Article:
No, no you misunderstand me completely (excuse me for mimicking you) but we think in different ways. I'm not talking about causation, I'm talking about information and the Shannon interpretation that I describe in #80. Let's take your calculator example. You feed the calculator with 20 digits and two operators. The calculator is designed to take that information, do the calculation and present the result. Doing this it finds/creates new information, the result. The procedure can be seen a Shannon information channel that transfers 22 characters long messages ('symbols' in information theory) and the calculator decodes the message giving the result. This is new information to the system of the calculator and its designer (even if perhaps has been calculated somewhere else before). The calculator is designed by the designer to do this job, decoding 22 character messages (among other things) but the designer need not and certainly don't know this piece of information, the result, when designing the calculator. What the calculator does is to compute the result of the specific messages sent through the input, one out of the about 2^70 possible messages. The value of the information is then 70 bits.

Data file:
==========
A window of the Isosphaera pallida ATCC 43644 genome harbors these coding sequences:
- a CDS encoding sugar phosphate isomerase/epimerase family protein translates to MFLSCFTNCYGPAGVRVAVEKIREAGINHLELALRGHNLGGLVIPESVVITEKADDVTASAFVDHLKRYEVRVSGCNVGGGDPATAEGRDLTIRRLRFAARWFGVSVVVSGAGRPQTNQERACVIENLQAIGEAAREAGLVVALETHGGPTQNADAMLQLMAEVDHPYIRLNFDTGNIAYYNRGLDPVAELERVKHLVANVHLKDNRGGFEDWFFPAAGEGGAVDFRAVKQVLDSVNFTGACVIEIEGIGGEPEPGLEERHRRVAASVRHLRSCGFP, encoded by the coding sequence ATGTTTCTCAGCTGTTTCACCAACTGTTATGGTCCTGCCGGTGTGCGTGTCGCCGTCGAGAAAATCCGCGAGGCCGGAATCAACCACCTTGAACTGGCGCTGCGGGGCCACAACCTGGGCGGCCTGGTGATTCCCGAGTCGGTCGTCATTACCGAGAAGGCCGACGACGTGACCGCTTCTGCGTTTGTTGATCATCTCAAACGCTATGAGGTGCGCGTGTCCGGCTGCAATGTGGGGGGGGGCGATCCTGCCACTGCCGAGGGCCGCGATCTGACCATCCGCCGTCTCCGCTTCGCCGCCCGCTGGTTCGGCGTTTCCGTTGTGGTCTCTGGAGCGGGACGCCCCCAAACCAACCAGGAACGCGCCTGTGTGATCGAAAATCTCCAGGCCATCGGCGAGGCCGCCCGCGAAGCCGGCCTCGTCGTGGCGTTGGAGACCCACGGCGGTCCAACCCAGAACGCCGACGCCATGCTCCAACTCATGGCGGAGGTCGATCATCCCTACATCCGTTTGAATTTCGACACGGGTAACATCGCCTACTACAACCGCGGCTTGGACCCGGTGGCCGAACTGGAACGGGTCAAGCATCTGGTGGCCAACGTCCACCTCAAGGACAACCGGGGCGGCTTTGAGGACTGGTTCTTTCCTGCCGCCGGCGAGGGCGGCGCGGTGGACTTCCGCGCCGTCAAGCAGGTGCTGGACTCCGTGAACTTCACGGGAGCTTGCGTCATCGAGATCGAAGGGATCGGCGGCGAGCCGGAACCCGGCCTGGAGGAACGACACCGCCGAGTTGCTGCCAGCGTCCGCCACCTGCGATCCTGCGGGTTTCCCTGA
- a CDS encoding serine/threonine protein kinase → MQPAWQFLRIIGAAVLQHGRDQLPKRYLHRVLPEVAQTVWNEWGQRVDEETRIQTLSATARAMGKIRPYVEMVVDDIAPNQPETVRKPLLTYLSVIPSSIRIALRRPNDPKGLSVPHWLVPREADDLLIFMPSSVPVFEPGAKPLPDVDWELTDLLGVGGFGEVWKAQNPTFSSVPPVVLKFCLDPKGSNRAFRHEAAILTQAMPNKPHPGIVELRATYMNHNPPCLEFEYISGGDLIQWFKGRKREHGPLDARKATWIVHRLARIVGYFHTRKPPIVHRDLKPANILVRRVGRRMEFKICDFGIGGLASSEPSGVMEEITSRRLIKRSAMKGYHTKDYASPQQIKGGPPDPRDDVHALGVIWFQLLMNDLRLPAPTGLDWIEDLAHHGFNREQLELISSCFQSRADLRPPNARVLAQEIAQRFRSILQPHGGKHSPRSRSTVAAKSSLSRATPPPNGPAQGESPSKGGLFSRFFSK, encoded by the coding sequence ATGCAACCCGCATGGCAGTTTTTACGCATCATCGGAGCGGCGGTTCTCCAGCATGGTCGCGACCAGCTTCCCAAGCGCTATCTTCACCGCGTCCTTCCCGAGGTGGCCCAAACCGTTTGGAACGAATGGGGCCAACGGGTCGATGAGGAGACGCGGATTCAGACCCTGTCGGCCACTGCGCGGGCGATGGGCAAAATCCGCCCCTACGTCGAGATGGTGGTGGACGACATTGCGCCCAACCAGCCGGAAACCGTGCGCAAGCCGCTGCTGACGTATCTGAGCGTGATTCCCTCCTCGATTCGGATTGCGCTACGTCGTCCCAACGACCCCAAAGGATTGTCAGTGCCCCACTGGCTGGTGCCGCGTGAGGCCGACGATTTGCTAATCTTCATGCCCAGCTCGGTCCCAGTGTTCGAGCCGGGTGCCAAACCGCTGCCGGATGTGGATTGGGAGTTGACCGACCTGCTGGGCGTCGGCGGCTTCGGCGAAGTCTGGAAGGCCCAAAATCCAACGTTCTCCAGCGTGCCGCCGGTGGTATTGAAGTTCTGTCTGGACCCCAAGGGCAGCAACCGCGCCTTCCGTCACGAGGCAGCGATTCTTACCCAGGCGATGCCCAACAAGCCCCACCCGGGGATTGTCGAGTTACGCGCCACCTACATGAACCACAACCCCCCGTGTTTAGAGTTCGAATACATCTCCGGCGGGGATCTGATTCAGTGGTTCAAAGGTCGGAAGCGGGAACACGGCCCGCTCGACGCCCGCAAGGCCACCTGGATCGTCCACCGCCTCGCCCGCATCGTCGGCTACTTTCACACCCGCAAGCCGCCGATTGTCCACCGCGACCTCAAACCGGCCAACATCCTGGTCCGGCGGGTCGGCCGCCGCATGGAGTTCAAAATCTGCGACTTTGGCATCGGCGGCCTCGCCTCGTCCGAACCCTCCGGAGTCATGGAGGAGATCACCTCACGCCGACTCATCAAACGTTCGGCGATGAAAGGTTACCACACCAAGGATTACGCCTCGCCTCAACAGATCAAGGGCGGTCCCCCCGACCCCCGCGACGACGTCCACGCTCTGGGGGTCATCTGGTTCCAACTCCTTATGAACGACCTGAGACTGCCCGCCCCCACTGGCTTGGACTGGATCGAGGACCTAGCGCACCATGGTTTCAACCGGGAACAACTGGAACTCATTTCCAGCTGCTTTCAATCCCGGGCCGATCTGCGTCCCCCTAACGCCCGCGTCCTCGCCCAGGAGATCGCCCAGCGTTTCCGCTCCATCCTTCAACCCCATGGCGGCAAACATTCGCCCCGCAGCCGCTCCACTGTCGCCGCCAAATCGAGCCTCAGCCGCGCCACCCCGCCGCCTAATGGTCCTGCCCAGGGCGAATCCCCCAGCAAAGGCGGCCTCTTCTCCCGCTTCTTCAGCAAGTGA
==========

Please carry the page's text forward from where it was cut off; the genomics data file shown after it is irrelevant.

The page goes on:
This doesn't mean that the programmer isn't in some way responsible for or in some way causing the calculator producing the result. It only means that the programmer don't have the Information about the result of the specific calculation. That information the calculator finds out on its own (of course assuming that it is functioning as intended).

I would suggest that you do some research on the Principle of Proportionate Causality and the different ways an effect must preexist in the cause.
Nils wrote:
Wed Nov 06, 2019 12:19 am
- The second has to do with human replication of the algorithm. Any algorithm, no matter how simple or complex, can be replicated by the human mind. Granted, it may take much more time, perhaps even centuries, which makes it time-prohibitive. And of course it is prone to errors. But that's not the point at all. The point is, since an intelligent mind built the algorithm, an intelligent mind can follow the same instructions, with pen and paper let's say, until the same solution is arrived at. Granted, the computer can do it much faster (precisely what it was designed to do). My question to you is, not can a computer follow a set of instructions much faster than the human mind, of course it can. Rather, can a computer write an algorithm to solve a given problem without having been given the set of instructions in the first place?
This sounds as AI to me and that will perhaps be possible in the far far future, I think. Is this what you think about?
Nils